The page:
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It is one of this Department's most special assets, and perhaps our most unsung. I'm talking about the Great Lakes and St. Lawrence Seaway system --particularly the U.S. locks I had the pleasure and privilege of visiting yesterday.

If bundled together, the eight states and two Canadian provinces that share this system would comprise the world's third largest economy, behind only the U.S. and China.  The bi-national Seaway is a vital, environmentally sustainable artery for trade into and out of the United States and Canada, supporting $34.6 billion of economic activity, providing America's Opportunity Belt with access to world markets, and supporting and 227,000 jobs. The Saint Lawrence Seaway Development Corporation (SLSDC), which maintains and operates the two U.S. locks, delivers plenty of return value on America's investment in the Seaway.

Touring the Eisenhower Lock

I went to Massena, NY, yesterday to join SLSDC Administrator Betty Sutton in honoring local emergency responders and the men and women of the SLSDC. When the cruise ship Saint Laurent struck a bumper at the Eisenhower Lock, their quick and effective response ensured that passengers were able to receive the medical care they needed and the vessel itself was able to resume service in less than 48 hours...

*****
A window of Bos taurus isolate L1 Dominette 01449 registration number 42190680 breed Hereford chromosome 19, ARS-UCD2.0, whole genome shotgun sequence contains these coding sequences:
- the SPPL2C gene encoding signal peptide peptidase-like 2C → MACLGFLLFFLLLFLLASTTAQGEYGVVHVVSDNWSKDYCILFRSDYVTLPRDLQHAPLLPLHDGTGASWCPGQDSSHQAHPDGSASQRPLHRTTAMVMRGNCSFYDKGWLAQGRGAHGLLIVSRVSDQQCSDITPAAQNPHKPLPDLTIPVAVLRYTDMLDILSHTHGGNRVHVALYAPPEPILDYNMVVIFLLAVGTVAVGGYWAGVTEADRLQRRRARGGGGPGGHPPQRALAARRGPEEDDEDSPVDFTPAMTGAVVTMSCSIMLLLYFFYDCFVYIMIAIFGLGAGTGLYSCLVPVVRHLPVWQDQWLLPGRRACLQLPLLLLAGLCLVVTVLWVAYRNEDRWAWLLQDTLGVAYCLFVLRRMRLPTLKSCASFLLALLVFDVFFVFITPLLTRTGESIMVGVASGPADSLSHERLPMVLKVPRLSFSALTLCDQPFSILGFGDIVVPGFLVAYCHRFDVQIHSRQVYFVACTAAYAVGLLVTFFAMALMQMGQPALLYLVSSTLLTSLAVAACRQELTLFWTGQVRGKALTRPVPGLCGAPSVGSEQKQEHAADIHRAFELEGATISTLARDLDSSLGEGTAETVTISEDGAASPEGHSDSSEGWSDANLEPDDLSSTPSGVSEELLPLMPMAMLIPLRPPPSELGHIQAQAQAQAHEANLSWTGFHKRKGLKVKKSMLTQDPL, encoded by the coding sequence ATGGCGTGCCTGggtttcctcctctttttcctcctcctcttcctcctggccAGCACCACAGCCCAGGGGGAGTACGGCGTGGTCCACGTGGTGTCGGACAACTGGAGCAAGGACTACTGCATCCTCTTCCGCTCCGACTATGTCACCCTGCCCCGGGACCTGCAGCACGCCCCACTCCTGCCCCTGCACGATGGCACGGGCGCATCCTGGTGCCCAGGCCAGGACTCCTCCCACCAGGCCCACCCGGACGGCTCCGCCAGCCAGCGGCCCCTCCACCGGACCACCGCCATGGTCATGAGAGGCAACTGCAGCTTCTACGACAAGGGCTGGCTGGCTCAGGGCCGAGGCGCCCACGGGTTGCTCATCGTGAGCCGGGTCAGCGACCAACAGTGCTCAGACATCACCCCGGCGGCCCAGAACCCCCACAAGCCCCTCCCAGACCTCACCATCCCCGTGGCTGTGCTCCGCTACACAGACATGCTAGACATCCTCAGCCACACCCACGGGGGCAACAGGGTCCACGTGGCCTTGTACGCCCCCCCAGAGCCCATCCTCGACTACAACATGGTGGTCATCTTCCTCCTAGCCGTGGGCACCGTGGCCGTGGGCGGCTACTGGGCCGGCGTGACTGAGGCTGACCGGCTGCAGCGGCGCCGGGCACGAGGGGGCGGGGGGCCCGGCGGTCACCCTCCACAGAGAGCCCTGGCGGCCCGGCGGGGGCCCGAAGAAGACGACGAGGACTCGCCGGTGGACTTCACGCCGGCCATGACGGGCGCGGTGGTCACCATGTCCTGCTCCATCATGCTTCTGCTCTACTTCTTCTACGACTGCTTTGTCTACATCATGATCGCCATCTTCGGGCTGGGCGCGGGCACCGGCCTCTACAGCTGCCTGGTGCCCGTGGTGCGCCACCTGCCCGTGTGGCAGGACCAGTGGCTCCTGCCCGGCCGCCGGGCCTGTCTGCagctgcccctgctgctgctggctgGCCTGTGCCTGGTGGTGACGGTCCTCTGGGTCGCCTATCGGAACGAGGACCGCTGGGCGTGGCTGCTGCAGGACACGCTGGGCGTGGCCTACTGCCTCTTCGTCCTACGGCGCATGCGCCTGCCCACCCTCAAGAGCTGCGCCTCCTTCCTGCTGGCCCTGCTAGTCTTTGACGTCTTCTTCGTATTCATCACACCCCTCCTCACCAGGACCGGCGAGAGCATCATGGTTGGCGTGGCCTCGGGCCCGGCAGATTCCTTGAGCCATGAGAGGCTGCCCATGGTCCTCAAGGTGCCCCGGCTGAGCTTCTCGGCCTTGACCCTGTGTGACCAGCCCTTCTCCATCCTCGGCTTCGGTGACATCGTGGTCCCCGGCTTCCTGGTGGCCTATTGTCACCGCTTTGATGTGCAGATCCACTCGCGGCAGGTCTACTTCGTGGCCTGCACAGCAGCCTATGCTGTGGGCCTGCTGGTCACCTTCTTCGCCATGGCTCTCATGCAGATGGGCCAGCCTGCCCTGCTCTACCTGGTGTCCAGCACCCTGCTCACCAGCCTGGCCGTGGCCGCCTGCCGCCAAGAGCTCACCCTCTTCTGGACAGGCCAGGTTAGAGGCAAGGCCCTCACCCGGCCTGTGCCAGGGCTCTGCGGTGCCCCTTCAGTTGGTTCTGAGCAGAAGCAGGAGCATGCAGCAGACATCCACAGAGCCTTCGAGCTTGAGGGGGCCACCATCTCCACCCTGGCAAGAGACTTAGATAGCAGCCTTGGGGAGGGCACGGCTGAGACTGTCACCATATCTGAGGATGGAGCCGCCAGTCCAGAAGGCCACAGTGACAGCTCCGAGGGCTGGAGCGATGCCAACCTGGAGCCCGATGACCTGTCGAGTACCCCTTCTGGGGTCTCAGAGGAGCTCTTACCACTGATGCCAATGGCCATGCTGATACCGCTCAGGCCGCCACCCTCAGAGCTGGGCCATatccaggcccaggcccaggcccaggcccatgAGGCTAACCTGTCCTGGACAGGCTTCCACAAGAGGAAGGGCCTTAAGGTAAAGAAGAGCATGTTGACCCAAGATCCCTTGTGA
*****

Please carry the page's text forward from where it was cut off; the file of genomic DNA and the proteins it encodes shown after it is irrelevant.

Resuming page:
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Over the weekend this Department released a National Freight Strategic Plan that we hope will wake the country up and get us moving forward.

Port ofSeattle

Our freight network has been one of the great strengths of our country. Millions of Americans wake up in the morning and go to jobs operating trucks, trains, aircraft, ships, and barges. Freight directly supports 44 million jobs.

And our freight workers do more than ensure goods move successfully from one point to another. What they really do is move our economy. Because the cost of moving goods in America is one of the lowest in the world, the jobs these men and women do give us a competitive advantage over other nations.

Our freight infrastructure should be as good as our workers are, as our businesses are. But it’s not. It’s crumbling. And, we're making matters worse by continuing to underinvest.

It's time for this generation to shoulder the burden, face our transportation challenges, and keep improving our Nation's freight network...